Galleria Franco Noero

VIA MOTTALCIATA 10/B
10154, TORINO
ITALY
PIAZZA CARIGNANO 2
10123, TORINO
ITALY

Andrew Dadson
Suburban Suprematism

16 September 2013 — 25 October 2010

Galleria Franco Noero is pleased to present in its new exhibition spaces Suburban Suprematism, the third solo show in Turin by the Canadian artist Andrew Dadson.


Through his repeated, reiterated actions, the new series of works on display in Turin illustrates the on-going evolution of Dadson's artistic explorations into the concept of limit in relation to space and time. These performative actions form a visual kaleidoscope, ranging from painting to drawing, through to photography, video and environmental installations.


Nine mainly large-format works on canvas are dotted around on the white walls of the gallery's large exhibition spaces, like sculptural elements perfectly integrated in their architectural setting.


The colour, which is poured, spread out, layered and scraped towards the edges, almost reaching the limits of the painting space, acquires an almost organic, material thickness. It appears as tangible evidence of the artist's action and of the process that led to the creation of the work. The black and white leave glimpses of other colours in filigree, in a cross-reference to the tradition of American abstract painting, from Rothko to Reinhardt, and Pollock to Rauschenberg.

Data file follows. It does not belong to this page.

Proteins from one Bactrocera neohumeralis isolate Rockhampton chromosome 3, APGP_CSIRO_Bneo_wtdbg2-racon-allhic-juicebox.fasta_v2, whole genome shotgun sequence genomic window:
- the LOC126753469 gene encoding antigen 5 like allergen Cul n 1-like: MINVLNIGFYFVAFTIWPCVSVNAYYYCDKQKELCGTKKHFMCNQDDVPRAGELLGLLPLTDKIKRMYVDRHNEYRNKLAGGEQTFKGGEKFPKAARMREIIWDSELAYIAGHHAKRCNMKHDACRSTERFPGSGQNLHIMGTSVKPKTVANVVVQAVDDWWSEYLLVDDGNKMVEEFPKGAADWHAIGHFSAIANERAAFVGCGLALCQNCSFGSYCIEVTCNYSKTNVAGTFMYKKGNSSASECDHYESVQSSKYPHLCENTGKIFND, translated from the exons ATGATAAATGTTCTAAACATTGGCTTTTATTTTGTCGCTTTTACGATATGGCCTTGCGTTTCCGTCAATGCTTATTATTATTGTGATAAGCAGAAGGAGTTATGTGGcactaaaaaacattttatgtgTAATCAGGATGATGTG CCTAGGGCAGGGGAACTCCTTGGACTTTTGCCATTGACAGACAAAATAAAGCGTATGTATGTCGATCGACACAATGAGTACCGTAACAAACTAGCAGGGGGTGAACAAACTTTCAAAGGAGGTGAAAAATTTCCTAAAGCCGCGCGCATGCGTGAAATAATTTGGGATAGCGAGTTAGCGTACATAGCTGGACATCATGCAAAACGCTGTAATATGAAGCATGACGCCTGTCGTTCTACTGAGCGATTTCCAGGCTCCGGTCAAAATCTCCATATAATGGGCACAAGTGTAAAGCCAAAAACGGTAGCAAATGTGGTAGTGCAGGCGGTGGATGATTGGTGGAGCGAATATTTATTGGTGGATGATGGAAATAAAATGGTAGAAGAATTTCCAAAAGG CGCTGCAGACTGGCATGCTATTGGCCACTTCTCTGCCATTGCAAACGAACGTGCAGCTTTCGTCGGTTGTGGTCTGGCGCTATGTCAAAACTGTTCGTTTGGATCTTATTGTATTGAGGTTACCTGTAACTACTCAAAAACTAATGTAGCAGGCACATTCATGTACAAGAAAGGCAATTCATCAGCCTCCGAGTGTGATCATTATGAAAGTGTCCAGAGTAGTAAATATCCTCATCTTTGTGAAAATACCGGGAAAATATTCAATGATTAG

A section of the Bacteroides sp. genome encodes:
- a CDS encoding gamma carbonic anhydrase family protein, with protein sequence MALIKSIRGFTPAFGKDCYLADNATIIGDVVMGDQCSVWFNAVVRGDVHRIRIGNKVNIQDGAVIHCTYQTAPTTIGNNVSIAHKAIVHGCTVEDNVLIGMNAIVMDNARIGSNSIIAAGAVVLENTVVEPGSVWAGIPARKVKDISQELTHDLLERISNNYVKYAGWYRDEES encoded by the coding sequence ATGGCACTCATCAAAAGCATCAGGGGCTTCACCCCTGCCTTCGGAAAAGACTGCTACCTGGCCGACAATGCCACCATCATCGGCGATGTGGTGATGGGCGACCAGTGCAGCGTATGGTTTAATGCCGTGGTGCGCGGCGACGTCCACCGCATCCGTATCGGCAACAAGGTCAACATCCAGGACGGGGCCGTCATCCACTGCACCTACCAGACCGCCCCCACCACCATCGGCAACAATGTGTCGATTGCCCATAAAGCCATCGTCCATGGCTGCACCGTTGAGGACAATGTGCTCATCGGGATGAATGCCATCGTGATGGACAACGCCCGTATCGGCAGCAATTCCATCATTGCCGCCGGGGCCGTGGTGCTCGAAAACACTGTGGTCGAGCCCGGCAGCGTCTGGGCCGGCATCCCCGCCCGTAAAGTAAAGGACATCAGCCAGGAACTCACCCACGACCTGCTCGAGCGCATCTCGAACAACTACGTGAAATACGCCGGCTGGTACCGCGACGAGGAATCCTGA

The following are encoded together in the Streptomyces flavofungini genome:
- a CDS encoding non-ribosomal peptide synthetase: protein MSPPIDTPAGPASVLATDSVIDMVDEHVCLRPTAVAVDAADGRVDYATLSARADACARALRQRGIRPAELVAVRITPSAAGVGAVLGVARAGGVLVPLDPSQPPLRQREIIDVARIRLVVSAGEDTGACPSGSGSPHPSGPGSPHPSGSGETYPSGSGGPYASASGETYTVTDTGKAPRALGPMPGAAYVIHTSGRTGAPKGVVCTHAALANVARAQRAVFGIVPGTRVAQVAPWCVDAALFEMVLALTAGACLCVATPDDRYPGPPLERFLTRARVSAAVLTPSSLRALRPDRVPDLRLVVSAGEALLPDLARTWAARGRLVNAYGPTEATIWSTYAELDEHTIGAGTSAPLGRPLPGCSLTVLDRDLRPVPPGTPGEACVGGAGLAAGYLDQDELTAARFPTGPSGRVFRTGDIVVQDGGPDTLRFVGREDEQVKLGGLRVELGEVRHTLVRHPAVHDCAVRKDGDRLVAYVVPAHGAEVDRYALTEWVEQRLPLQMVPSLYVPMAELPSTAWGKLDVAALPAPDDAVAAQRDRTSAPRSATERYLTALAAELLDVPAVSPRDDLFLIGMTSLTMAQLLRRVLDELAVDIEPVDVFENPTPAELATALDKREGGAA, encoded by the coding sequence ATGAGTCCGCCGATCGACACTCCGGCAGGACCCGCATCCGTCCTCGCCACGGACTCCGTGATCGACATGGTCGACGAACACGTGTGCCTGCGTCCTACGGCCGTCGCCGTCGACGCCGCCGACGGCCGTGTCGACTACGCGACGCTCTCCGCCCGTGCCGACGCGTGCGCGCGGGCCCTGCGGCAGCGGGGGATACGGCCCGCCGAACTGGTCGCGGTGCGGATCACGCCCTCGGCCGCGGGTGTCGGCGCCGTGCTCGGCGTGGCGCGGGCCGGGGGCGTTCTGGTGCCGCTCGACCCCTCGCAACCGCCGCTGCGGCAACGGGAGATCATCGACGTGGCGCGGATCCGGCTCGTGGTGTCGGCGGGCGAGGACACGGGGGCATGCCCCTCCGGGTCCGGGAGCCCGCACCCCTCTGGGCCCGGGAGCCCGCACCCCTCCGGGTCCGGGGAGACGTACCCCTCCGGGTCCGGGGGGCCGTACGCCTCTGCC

The exhibition also includes three large photographic works from Dadson's artistic research into painting techniques in relation to those of photography. Using a biodegradable black, the artist has painted parts of the suburban landscape in Vancouver, conveying the desolate immensity of areas still unbuilt in his photographs. The result is a sort of temporary black hole, almost a deletion, and his shots immortalise a precise moment, which is destined to fade away when nature once again prevails over the artist's action.

 

Born in 1980, Andrew Dadson lives and works in Vancouver, Canada. In 2011 he was the winner of the Brink award from the Henry Art Gallery in Seattle. His work has been shown by international institutions at many exhibitions, including: Again and Again and Again, Vancouver Art Gallery, Vancouver (2012); WYSIWYG, Rosenblum Collection, Paris (2011); Summer Projects, Olympic Sculpture Park, Seattle Art Museum, Seattle (2010); Che cosa sono le nuvole? Artworks from the Enea Righi Collection, Museion, Bolzano, Italy; Nothing to say and I am saying it, Kunstverein Freiburg (2009); The Tree: From the Sublime to the Social, Vancouver Art Gallery (2008); evening all afternoon, Charles H. Scott Gallery, Emily Carr Institute of Art and Design, Vancouver (2007); Dedicated to you, but you weren't listening, The Power Plant Gallery, Toronto (2005); At Play, Liu Haisu Art Museum, Shanghai (2004); I am a Curator, Chisenhale Gallery, London (2003).

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